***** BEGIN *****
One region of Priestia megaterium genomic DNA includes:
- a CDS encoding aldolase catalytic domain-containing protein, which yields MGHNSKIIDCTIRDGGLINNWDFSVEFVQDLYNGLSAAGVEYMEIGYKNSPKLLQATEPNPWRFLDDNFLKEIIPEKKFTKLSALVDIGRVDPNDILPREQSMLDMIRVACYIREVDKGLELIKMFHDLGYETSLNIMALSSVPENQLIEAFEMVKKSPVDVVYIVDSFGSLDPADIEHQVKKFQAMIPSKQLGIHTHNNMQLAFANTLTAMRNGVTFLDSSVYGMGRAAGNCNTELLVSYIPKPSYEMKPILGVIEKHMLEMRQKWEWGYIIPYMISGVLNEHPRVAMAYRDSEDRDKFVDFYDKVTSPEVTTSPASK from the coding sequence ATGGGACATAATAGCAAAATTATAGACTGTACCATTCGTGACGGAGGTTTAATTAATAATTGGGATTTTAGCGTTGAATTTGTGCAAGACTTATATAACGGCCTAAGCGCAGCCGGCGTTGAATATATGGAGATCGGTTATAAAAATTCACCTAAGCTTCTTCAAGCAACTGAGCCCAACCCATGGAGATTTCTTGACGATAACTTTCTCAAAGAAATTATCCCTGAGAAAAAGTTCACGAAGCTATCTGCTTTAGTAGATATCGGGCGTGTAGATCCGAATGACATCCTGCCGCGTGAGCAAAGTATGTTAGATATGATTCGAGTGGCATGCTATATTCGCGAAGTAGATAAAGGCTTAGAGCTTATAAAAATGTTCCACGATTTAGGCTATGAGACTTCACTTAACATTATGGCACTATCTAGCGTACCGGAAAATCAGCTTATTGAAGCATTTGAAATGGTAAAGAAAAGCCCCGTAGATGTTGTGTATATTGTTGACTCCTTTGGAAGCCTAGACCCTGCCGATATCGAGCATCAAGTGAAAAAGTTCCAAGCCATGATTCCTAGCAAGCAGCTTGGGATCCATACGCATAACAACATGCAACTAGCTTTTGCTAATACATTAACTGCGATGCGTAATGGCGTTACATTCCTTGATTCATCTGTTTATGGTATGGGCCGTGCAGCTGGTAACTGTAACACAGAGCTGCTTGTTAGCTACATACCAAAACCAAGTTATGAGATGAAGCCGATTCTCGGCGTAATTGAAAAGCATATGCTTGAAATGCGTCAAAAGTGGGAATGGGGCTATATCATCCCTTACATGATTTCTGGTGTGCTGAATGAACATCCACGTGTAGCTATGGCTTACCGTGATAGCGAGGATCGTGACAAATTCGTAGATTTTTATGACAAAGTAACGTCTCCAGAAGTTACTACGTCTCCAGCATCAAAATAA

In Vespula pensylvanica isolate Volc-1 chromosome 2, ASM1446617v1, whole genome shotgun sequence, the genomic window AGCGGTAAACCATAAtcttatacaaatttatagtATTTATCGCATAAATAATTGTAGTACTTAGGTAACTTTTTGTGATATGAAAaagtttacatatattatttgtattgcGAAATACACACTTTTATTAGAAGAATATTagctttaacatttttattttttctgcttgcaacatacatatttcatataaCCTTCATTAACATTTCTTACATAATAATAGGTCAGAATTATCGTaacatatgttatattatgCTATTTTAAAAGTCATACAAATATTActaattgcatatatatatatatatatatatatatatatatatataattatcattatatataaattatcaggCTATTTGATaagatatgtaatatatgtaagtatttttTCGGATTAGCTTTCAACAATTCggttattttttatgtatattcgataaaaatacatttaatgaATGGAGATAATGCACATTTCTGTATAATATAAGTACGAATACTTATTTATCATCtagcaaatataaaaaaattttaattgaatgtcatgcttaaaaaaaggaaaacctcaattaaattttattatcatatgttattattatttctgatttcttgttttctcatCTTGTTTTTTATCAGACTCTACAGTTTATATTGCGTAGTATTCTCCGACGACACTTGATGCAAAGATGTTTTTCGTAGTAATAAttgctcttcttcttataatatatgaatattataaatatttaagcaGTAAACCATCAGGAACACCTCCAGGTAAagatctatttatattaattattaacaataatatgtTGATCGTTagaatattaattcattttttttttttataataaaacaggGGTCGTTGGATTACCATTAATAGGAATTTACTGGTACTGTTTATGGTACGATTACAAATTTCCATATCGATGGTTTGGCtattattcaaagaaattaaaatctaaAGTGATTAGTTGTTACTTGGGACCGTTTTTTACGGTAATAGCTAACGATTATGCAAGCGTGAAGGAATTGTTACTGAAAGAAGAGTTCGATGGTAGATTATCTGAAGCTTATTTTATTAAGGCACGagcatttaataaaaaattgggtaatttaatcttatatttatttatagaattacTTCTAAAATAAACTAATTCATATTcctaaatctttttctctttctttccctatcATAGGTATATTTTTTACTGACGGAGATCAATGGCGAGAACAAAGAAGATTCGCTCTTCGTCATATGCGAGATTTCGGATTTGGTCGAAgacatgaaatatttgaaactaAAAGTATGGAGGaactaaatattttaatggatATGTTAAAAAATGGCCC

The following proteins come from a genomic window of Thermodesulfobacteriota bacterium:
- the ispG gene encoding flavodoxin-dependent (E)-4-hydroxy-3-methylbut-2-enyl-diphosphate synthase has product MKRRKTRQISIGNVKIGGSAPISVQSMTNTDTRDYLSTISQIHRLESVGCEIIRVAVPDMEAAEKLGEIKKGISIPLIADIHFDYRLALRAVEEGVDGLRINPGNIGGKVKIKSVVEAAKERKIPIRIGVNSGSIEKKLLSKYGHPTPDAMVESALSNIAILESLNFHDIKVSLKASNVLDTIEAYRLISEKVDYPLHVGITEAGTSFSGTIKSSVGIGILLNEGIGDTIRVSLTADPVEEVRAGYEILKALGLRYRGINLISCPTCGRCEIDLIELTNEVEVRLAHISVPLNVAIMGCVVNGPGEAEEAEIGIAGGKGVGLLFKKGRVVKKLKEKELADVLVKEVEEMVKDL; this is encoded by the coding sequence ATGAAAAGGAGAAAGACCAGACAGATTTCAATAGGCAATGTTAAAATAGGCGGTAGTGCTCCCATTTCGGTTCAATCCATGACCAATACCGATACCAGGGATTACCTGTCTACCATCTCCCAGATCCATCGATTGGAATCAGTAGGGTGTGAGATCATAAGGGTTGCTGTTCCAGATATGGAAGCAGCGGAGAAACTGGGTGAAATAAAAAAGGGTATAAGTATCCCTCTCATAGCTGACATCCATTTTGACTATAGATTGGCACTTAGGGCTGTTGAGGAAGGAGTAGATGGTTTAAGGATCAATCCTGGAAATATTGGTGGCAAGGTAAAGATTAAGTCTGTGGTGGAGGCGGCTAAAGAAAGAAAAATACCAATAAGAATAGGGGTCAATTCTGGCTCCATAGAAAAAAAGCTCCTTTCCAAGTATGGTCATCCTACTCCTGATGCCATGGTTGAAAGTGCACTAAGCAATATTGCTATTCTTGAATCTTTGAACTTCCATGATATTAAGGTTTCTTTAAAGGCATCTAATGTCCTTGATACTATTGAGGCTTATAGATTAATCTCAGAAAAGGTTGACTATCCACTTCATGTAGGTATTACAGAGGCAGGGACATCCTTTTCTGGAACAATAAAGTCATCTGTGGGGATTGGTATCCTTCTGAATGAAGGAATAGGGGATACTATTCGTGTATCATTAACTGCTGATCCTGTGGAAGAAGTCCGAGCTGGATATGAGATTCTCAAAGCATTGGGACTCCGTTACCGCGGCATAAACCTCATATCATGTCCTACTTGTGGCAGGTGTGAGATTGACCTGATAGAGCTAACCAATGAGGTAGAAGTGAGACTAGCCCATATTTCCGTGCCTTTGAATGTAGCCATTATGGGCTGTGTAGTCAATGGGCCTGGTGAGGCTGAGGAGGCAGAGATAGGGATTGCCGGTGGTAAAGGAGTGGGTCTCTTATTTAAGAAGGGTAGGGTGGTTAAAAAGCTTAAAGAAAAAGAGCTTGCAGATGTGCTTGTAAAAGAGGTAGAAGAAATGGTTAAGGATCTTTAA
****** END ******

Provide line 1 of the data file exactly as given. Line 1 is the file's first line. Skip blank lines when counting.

One region of Priestia megaterium genomic DNA includes: